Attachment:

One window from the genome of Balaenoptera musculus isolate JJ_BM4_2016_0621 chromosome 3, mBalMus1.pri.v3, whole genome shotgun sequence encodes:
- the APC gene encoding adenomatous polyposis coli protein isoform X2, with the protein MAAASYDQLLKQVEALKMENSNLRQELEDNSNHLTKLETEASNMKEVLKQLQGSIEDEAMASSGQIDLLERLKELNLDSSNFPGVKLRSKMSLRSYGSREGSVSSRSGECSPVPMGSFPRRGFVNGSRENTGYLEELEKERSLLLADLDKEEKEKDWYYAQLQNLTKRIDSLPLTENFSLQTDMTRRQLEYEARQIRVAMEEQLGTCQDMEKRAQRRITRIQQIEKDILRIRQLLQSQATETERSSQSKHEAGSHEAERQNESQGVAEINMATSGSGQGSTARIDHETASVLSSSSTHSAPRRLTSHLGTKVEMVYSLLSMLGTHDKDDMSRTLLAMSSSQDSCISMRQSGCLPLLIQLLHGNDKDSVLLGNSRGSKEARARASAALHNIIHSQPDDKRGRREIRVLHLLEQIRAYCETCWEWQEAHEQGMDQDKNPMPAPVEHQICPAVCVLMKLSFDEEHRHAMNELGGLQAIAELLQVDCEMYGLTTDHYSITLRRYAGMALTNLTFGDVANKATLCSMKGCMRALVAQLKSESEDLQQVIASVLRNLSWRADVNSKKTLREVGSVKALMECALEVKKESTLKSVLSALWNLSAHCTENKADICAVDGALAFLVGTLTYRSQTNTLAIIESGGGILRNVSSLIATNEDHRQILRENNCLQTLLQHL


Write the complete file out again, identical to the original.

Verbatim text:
One window from the genome of Balaenoptera musculus isolate JJ_BM4_2016_0621 chromosome 3, mBalMus1.pri.v3, whole genome shotgun sequence encodes:
- the APC gene encoding adenomatous polyposis coli protein isoform X2, with the protein MAAASYDQLLKQVEALKMENSNLRQELEDNSNHLTKLETEASNMKEVLKQLQGSIEDEAMASSGQIDLLERLKELNLDSSNFPGVKLRSKMSLRSYGSREGSVSSRSGECSPVPMGSFPRRGFVNGSRENTGYLEELEKERSLLLADLDKEEKEKDWYYAQLQNLTKRIDSLPLTENFSLQTDMTRRQLEYEARQIRVAMEEQLGTCQDMEKRAQRRITRIQQIEKDILRIRQLLQSQATETERSSQSKHEAGSHEAERQNESQGVAEINMATSGSGQGSTARIDHETASVLSSSSTHSAPRRLTSHLGTKVEMVYSLLSMLGTHDKDDMSRTLLAMSSSQDSCISMRQSGCLPLLIQLLHGNDKDSVLLGNSRGSKEARARASAALHNIIHSQPDDKRGRREIRVLHLLEQIRAYCETCWEWQEAHEQGMDQDKNPMPAPVEHQICPAVCVLMKLSFDEEHRHAMNELGGLQAIAELLQVDCEMYGLTTDHYSITLRRYAGMALTNLTFGDVANKATLCSMKGCMRALVAQLKSESEDLQQVIASVLRNLSWRADVNSKKTLREVGSVKALMECALEVKKESTLKSVLSALWNLSAHCTENKADICAVDGALAFLVGTLTYRSQTNTLAIIESGGGILRNVSSLIATNEDHRQILRENNCLQTLLQHL